In October 2013, Demos hosted a high-level convening on New Economic Paradigms, in partnership with the Rockefeller Foundation. In a spirit of dialogue with the broader research and advocacy community, we are happy to make some of the materials we developed for the convening more widely available here.
About the Demos/Rockefeller convening on New Economic Paradigms
The global financial crisis of 2008 exposed the weaknesses of the late-twentieth century economic paradigm. Today, the United States and other wealthy countries are experiencing painful structural and political challenges amid declining standards of living for most of their populations. At the same time, the need for development in Asia, Africa, and Latin America is being thwarted by extreme economic inequities and serious collective challenges on climate change and resource distribution.
Watch the New York conference here:
These trends are suggestive of a previous era, when the economic crisis and global conflicts of the 1930s and 1940s led to many nations adopting a new economic order. This new order was built for shared prosperity and supported by a civic balance between individual freedom and social obligation. Although varied in degree and kind across countries, the resulting policies forged a consensus among business, government, and citizens that organized economic life for roughly half a century. As that consensus unraveled due to challenges posed by globalization, technological change, and shifts in the political landscape, our economy of the last three decades has continued to grow, yet social progress has stalled. We are growing in ways that have proved to be increasingly inequitable, domestically and globally. And in many respects this inequitable growth is also threatening our quality of life and the health of the planet. Yet three years after the official end of the Great Recession, our politics have failed to deliver a vision for a new direction, much less a public debate that could yield any kind of consensus.
Our aim for the Bellagio convening on New Economic Paradigms was to begin the process of aligning key stakeholders around the very notion of such a transformation, guided by the principles of equitable growth, shared prosperity, inclusive democracy, and ecological resilience—and necessarily with a global perspective reflecting the interconnected and interdependent nature of today's society.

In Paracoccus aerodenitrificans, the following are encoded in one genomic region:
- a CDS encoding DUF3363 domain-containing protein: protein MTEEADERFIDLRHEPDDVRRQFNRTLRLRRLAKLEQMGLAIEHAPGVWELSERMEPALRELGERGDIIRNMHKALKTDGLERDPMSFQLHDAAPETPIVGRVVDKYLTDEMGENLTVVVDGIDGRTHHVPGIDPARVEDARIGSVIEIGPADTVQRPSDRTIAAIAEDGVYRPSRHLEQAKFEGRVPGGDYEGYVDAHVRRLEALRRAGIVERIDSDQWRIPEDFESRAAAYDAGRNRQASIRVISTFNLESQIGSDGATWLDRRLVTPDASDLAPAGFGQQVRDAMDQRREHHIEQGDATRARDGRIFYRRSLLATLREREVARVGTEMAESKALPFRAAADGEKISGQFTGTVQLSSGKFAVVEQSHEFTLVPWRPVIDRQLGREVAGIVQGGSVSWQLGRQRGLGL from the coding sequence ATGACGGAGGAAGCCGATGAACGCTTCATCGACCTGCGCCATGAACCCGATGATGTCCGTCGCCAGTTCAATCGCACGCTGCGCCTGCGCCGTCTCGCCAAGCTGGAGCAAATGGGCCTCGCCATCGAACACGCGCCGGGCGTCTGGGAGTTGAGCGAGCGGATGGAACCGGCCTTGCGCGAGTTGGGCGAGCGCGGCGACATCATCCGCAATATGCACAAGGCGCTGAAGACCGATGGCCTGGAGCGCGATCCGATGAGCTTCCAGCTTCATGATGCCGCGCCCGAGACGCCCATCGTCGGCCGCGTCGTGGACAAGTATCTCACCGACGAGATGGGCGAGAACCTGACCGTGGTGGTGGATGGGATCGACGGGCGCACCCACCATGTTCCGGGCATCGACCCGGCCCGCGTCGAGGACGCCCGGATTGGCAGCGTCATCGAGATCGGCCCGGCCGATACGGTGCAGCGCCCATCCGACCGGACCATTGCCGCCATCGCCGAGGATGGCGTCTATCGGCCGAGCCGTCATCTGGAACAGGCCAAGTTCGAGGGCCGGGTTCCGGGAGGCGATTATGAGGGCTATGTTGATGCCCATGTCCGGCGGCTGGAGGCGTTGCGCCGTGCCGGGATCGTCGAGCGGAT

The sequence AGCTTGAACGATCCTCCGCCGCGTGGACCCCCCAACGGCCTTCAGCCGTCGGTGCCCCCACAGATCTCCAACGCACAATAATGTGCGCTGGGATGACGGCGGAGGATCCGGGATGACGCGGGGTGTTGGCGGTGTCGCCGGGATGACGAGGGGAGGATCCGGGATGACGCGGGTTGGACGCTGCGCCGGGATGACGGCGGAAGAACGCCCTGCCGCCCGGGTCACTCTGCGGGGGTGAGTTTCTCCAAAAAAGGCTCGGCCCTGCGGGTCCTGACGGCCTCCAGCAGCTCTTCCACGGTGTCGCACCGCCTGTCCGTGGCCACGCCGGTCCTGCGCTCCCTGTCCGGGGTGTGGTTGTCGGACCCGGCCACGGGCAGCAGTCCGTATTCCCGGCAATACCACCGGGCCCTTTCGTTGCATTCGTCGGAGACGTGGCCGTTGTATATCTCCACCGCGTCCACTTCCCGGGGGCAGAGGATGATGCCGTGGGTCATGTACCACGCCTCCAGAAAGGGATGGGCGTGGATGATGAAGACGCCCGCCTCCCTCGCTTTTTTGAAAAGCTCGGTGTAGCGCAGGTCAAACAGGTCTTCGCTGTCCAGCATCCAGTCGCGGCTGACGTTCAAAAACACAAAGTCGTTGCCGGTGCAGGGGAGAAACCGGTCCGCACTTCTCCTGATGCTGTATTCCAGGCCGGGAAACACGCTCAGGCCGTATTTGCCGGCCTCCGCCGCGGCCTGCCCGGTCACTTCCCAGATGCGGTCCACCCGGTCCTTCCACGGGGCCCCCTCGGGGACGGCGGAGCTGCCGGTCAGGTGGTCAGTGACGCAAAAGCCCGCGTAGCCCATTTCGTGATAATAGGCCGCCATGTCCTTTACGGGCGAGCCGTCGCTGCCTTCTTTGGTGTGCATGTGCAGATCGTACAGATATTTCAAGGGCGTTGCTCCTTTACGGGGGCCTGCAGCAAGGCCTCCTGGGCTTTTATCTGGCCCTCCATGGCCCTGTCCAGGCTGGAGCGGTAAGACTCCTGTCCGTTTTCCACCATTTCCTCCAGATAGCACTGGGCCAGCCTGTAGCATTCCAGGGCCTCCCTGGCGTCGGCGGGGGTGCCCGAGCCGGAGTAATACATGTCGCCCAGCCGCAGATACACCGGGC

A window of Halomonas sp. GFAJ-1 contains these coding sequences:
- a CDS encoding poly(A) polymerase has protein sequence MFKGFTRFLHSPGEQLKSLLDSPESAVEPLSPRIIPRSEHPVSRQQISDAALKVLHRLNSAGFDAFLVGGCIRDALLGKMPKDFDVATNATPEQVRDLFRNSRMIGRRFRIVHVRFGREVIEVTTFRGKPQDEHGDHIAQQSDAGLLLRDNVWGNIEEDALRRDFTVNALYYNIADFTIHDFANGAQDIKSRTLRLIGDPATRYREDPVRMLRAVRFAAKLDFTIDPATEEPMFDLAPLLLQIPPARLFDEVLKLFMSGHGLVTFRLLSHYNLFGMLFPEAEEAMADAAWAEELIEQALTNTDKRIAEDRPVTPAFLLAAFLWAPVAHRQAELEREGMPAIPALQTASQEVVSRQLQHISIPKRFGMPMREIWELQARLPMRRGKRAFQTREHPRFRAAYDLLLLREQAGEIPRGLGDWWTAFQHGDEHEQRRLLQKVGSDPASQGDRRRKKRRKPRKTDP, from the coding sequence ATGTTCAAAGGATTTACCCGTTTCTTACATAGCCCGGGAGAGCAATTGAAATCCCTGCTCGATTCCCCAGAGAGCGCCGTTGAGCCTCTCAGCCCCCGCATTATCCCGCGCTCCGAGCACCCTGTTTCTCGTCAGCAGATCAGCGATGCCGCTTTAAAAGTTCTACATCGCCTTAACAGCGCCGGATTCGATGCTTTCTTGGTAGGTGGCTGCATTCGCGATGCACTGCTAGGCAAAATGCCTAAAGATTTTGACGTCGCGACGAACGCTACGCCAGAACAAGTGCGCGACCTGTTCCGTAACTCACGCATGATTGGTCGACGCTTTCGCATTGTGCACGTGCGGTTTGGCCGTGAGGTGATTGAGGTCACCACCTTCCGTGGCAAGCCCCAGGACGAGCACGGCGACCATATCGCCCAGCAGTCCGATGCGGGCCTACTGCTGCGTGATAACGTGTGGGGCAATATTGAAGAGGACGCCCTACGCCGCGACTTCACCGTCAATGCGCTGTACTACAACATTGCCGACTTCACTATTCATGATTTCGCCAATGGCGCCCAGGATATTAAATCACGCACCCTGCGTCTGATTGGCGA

To launch this process, we welcomed a diverse group of 20 luminary participants to Bellagio, including prominent economists, political leaders, representatives from monetary and multilateral institutions, and leaders from community and labor organizations for a three-day retreat. A detailed report on the dialogues is available here.
Monica Prasad (Northwestern University). This paper examines the U.S. political economy in historical perspective to illuminate a distinctive policy structure oriented toward expanding consumer credit as America's core strategy for improving social welfare, and the negative consequences of this approach.
Barry Lynn (New America Foundation). In light of the demise of anti-trust over the last several decades, this paper documents growing concentrations of production and wealth, the resulting negative economic and political impacts in the United States and globally, and alternative pathways for diffusing economic power.
Centre for the Study of Governance Innovation (South Africa). This paper documents the mounting evidence for rethinking the conventional growth-centered BRICS development model and outlines an alternative framework for raising living standards equitably and sustainably in the large developing countries.
Michael K. Brown (UC Santa Cruz). This paper examines persistent racial disparities in twentieth-century U.S. social policy and labor market institutions.
Wallace Turbeville (Demos). This paper analyzes the four-decade trend of financialization and its social consequences, and outlines a new social paradigm for financial markets.
Josh Bivens (Economic Policy Institute). This paper reassesses the origins and effects of the neoliberal policy revolution launched in the late 1970s.
Bina Agarwal (University of Manchester). This paper examines the emergence of new, women-led cooperative structures of agrarian production in the developing world, and assesses their potential as a core model for sustainable economic development.
Jesse Graham, et. al. (University of Southern California). This paper provides an overview of emerging findings in moral and political psychology which point to a deep structure of emotions and values at the heart of today's sharpening divides on economic issues.